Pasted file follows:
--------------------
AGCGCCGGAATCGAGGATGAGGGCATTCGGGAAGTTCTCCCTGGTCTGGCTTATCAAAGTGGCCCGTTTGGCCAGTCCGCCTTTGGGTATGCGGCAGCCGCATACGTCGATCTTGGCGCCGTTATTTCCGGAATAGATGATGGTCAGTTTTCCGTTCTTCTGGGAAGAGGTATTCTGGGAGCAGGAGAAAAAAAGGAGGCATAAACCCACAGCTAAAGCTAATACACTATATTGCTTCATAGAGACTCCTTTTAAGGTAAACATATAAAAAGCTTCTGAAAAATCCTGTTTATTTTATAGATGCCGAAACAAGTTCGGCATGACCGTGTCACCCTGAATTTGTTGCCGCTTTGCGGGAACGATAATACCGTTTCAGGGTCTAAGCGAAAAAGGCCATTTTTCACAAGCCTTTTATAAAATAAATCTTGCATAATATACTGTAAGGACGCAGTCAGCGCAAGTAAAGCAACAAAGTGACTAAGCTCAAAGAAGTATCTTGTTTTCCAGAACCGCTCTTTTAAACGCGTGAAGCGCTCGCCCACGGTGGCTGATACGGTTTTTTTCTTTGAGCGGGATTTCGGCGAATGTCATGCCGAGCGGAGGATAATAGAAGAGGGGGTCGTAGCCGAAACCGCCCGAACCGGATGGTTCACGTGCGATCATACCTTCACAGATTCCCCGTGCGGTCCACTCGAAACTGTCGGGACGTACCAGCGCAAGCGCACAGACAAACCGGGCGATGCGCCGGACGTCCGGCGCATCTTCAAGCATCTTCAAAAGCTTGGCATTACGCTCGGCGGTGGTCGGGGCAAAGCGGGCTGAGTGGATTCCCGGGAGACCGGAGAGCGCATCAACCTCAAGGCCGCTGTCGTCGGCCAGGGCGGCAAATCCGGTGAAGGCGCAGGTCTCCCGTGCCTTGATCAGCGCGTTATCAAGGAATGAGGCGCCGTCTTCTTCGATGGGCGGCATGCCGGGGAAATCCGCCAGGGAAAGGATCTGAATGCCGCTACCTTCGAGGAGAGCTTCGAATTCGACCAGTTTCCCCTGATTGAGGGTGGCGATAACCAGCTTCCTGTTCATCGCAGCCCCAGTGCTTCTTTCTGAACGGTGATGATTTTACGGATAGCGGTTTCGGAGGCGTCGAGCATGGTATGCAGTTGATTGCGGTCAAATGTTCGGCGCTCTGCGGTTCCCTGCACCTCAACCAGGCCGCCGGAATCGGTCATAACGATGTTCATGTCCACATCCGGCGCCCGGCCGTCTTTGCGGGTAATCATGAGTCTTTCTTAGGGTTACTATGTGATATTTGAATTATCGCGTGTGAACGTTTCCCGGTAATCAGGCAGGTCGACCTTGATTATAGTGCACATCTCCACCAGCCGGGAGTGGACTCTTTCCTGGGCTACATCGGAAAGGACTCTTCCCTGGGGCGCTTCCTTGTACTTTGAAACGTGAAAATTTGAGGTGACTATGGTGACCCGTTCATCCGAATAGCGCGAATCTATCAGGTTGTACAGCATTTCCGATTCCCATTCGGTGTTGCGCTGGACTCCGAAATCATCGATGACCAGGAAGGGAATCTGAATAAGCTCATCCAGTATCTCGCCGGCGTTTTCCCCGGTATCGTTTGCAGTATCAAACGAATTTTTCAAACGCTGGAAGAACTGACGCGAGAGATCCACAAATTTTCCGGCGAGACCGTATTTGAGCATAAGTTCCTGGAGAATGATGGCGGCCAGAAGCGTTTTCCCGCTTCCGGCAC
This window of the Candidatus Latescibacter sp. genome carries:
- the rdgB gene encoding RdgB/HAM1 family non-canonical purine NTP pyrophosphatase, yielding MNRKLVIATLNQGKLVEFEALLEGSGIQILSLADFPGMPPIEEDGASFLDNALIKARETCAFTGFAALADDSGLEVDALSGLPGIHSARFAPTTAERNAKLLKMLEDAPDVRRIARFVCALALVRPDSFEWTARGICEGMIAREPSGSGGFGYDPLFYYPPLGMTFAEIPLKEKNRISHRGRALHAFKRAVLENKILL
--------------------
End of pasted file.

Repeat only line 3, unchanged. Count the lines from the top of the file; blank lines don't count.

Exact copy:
- the rdgB gene encoding RdgB/HAM1 family non-canonical purine NTP pyrophosphatase, yielding MNRKLVIATLNQGKLVEFEALLEGSGIQILSLADFPGMPPIEEDGASFLDNALIKARETCAFTGFAALADDSGLEVDALSGLPGIHSARFAPTTAERNAKLLKMLEDAPDVRRIARFVCALALVRPDSFEWTARGICEGMIAREPSGSGGFGYDPLFYYPPLGMTFAEIPLKEKNRISHRGRALHAFKRAVLENKILL